An example using the above criteria follows.  Using a $20 betting unit and 5-1 average win odds, we would need a bankroll of $10,000.00 (5 x 20 x 100).  This is, in my opinion, far too conservative.

A good rule of thumb to follow is to have a bankroll of at least 50 times your normal betting unit, but 100 times is even better.  The underlying factor regarding bankroll size is that you want to have enough money to ride out long losing streaks.

Principle #3: Always Insist on Both Value and Price Before Placing a Bet

Limiting your wagering to situations where you have both value and price is an important winning factor that many horse bettors often overlook.  Contrary to popular belief, being a winning horse bettor is NOT about picking a high percentage of winners (SAME APPLIES TO SPORTS BETTING, IN MY OPINION).  Rather, it is about finding good betting opportunities based on value and price.

So exactly what are value and price?  Simply put, price is your reward for taking a risk.  The greater your risk, the greater your price should be.  However, I’m greedy and always insist on price even when my perceived risk is NOT that great.  The minimum price I always want is 5-1 odds. I actually want better than that, but will settle for 5-1 if I really like a horse.

Value is a much more complicated subject than price.

Principle #4: Be Selective – Be Willing to Pass Races and Don’t Force Bets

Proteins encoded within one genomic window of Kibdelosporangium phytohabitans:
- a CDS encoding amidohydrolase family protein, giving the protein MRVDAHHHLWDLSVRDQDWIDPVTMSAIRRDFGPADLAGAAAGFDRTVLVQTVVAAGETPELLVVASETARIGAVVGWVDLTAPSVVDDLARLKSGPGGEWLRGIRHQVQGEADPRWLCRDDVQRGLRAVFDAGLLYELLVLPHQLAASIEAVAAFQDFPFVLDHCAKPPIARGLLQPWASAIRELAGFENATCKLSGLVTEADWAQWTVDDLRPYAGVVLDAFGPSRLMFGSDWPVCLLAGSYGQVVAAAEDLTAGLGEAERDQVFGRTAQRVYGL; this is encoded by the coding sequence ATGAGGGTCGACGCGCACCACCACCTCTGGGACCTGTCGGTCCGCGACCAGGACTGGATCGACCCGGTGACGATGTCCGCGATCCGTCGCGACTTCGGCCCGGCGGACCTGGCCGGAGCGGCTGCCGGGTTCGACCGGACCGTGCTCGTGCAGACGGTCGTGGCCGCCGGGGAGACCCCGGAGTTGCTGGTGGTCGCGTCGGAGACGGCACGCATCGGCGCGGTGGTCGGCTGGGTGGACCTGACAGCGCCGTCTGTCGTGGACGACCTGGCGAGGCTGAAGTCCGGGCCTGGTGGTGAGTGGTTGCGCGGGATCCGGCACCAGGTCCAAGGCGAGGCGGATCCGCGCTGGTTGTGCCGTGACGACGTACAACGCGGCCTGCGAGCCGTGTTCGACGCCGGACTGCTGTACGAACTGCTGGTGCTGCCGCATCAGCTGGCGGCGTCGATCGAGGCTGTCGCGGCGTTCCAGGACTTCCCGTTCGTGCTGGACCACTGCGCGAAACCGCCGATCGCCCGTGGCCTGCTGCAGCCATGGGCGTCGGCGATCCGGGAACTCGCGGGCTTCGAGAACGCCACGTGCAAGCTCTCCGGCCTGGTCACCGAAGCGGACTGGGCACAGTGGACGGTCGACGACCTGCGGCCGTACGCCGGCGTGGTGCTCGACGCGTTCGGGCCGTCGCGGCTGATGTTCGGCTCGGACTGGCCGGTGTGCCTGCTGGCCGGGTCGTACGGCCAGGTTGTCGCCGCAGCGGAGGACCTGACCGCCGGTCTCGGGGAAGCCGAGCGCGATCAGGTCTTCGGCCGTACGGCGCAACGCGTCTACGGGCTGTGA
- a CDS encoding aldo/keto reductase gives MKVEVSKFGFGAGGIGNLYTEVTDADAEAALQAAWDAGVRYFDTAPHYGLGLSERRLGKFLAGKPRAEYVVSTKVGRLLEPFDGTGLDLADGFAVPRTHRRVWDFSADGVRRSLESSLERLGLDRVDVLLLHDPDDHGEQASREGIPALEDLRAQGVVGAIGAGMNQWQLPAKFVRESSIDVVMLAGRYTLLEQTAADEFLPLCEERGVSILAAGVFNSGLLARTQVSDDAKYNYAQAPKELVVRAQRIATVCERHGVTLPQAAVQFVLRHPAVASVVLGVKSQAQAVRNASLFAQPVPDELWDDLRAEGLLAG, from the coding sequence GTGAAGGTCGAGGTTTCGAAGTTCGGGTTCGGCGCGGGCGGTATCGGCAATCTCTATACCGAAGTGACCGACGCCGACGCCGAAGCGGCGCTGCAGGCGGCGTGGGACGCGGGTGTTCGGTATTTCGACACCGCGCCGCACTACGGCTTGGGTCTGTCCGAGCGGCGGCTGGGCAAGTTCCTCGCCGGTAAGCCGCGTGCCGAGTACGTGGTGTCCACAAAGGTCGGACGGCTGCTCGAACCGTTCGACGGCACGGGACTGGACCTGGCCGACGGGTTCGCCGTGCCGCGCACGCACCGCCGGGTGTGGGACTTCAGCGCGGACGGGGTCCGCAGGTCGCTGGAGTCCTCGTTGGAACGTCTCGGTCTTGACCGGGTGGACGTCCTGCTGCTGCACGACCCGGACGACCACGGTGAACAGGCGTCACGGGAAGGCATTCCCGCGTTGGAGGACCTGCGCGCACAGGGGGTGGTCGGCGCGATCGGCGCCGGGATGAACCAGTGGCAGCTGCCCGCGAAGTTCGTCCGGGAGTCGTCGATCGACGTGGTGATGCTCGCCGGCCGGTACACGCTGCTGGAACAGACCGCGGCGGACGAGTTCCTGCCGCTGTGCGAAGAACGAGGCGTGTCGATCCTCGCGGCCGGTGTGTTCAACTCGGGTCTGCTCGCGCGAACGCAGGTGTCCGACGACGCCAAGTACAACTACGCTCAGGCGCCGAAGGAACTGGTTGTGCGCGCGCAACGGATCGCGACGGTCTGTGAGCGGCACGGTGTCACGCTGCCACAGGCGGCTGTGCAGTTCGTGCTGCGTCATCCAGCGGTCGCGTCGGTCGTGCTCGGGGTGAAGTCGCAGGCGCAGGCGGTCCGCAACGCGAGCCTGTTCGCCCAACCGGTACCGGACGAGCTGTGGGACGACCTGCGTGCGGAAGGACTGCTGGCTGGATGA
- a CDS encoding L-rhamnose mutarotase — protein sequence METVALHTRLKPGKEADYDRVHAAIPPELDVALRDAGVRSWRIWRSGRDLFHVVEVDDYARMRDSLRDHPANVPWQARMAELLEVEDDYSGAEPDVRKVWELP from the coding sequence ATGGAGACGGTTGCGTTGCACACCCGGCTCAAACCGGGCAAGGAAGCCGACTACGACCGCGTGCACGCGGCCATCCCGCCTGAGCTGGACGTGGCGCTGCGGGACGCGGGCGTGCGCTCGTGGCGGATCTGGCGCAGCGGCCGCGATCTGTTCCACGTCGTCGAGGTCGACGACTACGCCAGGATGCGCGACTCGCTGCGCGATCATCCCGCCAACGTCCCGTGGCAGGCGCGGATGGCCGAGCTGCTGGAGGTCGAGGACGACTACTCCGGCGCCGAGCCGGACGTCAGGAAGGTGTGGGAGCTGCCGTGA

Even on the slowest of racing days, there are many horse races that run in th United States.  On prime racing days, there are literally hundreds of races run.  Each race represents a betting opportunity.  These opportunities, however, are NOT created equal.   In fact,  most horse races are poor wagering opportunities.  Successful horse bettors wait for good betting opportunities, then pound the hell out of them.

I suggest that you spend your time on a racing circuit.  I spend my time on the Southern California which, at the moment, involves 3 racetracks.

These days, most of the people who go to the track to watch live races are either (a) losing players, or (2) are “old school” folks who do NOT have an Internet connection. Why are most of the players who go to the track losers? They are losers because they are there, in my opinion, for the social aspect of racing and are prone to betting every race on the card.  I am generalizing here and understand that there are always exceptions.

The winning horse bettor is more likely to be betting on horse races at an Off Track Betting (OTB) venue or in the privacy of their own home.  Why? Because they can review many races and bet only the races where they can get both value and price.

Principle #5: Master Your Handicapping Method

Here is a winning factor that you do NOT really see discussed that much.  A common axiom among horse bettors is that there are many different ways to win at racing.  Some handicappers use a speed-based method, others use pace, while others still use esoteric ratings of their own creation.  Each handicapping methodology, and there are lots of them, has its own advantages and disadvantages.  The important thing is that a horse bettor master whatever method they use.  I’ve been using for years Betting Scientist: How $15 Safely Makes $157.28 In An Afternoon